While their friends were headed to the Carribean and The Grand Canyon for pleasure, my grandparents were off on wild adventures to learn about the world. Because I was the oldest grandchild and lived nearby, their influence on my ability to look at the world differently was significant. I was able to read about her joys in traveling with the love of her life and was reminded of how hip she was. Then like magic, like she had directed me to this very moment herself, I found her Seder outline and printed it, happy to have found her words to share.

Since my grandfather’s stroke almost five years ago, he hasn’t gone out much and certainly hasn’t had any Passover celebrations at his house. I had decided to come down to Florida this year to have a Passover Seder with my grandfather instead of the usual Seder with my lovely son and our circle of friends back home. so that he could participate in one at his 101st year. As I have mentioned in many writings, we never know if this one will be his last one, the odds shorten each year and my pragmatism abounds.

I set up the formal dining room instead of the usual breakfast area in the kitchen and took out the good china, all of the candlesticks, and the cloth napkins. This is the joy of a holiday. The excuse to make something a little more special than just another day. Flowers on the table, special wine glasses, the old china serving dishes that I will never know their origins of. I just know they are old and were saved for special occasions. I used as many as I had food to fill them. And I printed all of her itineraries right down to her memories of her marriage to my grandfather in August 1942. It was here I got to spend some time with her in her recollections of their beginnings, the draft, the bombing of Pearl Harbor and her young life. So right before dessert, I pulled out the story and announced, Herb, this is your life and began reading it as the story it was.

Passover is the story of Exodus, the Jewish plight, the enslavement of people, but also of our own prisons we put ourselves in by our thinking. My grandmother’s writings reminded me that she did not take her own personal freedoms lightly. She lived her life to the fullest, and after re-reading her own writings, I was clearly reminded of why I live the life I do. Even though many of the people I adore were not physically at this year’s Seder either because of proximity or because they have left us, having this Passover with my Grandfather felt like everyone was there at our table. Liberation in our own way, connecting generations on this one special holiday I got to celebrate my fifty fourth year with a most cherished father figure, Herb Horowitz, my shining example that life is what you make of it.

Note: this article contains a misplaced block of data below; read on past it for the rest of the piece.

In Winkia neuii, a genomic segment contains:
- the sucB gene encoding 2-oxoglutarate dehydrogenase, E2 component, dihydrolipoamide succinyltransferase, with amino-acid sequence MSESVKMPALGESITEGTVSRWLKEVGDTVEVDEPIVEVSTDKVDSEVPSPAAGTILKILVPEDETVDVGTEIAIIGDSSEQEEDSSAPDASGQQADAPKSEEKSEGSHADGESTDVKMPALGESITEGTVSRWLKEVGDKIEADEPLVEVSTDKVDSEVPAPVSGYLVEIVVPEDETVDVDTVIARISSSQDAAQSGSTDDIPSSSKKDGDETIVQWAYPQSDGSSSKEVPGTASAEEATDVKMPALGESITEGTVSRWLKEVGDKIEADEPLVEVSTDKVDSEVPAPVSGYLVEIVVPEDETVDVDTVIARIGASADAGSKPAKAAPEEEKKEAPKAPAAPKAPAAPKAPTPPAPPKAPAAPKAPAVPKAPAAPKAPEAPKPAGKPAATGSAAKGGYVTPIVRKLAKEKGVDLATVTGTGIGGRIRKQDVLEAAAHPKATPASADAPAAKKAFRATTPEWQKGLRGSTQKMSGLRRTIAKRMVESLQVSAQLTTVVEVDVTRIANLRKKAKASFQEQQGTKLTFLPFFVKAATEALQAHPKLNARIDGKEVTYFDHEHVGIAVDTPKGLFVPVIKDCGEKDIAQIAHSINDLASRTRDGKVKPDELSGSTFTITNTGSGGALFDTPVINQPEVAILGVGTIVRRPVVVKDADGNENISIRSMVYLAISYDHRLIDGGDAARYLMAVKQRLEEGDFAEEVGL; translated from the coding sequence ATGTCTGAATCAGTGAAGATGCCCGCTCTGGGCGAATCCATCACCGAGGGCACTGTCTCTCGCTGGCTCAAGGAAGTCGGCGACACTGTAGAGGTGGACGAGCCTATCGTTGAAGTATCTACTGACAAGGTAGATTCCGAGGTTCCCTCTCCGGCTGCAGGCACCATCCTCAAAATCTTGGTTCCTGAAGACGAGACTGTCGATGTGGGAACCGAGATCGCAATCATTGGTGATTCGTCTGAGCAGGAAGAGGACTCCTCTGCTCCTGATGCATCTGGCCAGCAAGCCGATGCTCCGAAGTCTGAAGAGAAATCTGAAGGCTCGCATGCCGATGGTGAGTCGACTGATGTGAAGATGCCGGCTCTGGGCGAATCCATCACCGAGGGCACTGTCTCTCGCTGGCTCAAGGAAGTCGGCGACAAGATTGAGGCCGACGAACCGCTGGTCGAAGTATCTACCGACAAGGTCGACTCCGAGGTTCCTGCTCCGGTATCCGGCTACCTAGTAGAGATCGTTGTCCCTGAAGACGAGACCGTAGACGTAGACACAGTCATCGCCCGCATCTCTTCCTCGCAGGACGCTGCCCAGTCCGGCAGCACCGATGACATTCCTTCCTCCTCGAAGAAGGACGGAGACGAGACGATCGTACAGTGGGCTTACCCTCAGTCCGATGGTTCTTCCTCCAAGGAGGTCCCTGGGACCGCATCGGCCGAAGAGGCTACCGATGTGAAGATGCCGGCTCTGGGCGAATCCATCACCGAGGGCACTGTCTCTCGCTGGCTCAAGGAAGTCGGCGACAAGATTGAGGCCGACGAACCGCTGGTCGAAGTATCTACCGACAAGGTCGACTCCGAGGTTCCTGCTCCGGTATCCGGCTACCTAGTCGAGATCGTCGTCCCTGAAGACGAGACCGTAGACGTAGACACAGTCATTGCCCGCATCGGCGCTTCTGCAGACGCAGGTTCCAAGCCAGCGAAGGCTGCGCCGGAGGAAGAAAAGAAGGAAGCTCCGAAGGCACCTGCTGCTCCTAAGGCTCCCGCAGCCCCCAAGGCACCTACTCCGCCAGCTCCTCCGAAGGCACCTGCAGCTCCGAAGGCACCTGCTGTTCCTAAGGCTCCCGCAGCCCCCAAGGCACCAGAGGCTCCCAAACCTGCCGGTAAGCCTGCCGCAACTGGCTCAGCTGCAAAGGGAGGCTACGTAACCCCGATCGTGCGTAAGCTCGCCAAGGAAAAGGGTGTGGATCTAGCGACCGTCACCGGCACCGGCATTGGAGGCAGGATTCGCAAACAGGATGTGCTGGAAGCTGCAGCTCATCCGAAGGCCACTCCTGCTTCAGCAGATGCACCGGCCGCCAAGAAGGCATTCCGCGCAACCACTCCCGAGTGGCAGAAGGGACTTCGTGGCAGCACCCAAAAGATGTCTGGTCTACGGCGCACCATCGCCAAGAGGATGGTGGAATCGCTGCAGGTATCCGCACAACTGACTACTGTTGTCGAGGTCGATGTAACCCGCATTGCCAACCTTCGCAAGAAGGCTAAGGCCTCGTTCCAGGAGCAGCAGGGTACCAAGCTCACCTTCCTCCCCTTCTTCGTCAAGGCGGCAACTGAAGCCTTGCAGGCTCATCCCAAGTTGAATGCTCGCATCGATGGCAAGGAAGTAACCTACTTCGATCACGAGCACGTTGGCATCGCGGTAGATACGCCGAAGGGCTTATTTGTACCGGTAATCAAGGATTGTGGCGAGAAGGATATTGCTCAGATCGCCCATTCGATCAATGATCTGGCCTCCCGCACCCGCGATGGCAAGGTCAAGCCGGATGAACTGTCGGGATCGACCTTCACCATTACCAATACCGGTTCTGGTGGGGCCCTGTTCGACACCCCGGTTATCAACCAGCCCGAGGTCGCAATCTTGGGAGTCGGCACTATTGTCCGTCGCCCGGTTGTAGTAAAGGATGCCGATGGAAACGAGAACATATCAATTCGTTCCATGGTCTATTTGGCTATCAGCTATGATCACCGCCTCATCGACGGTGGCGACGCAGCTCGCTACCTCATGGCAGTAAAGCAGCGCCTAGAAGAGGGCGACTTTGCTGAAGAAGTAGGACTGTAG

self improvement, self love

IN THE MOMENT

I woke up at four am this past Monday morning and lounged in bed for what seemed like two hours only to discover that just thirty minutes had passed. Every day this week four am has been an unintended alarm so I indulge its inner ring and get up. Why not, may as well enjoy the quiet sound of the morning.

I put the coffee on and grabbed my pillow lowering myself to the floor for another round of While the Coffee Perks Meditation acknowledging myself with a brief mental clap for sticking with this practice. I started this over four months ago and have barely missed a day. The rewards from this are countless and though hard to define them with words, I am a much calmer and focused soul because of this. It makes me feel good and I want to feel good so I march forth.

As I sat cross legged on the floor and began breathing, the sounds of the rain storm and wind surrounded me. I haven’t heard a good thunderstorm in a while so when the electrifying bolts of lightning came along with the thunderous booms I breathed them in. How often does one get to be meditating and at the first breath in have thunder and lightning join you in the party? Wake up! They yelled. And I welcomed the reminder to pay attention. I am. More now than ever.

And it is a conscious daily choice I make to pay attention. In the luscious moment that is right now. Not tomorrow, not yesterday, but right now because really this is all any of us have. The older I get the more I realize that RIGHT NOW is all we ever have. We take time and tomorrow and next week and next month for granted. Or at least I have, all ingredients for fretting and worrying and anxious thinking that doesn’t serve me and my creative self well -ever. I am confident that many reading this today would agree, it seems like this is just one of our traits of being human. When I reflect back on anything in my past that I excessively worried about- like actually lost sleep over- it is virtually insignificant today. As I review these temporary struggles of yester year I realize the value in their lessons in the countless hours I wasted.

Finishing my deep contemplative breathing that is now part of my morning routine, I got myself set up on the couch for my other morning ritual, writing. Trying not to be persuaded by the calls of checking Facebook and email, I dive into my happy place that always keeps me locked into the NOW. I start thinking about the moments this past week that I lived in the actual moment. I am fully aware of the irony of this as living in the actual moment means not headed backwards, but for the purpose of drawing the examples to illustrate when IN THE MOMENT works for me, I must head there.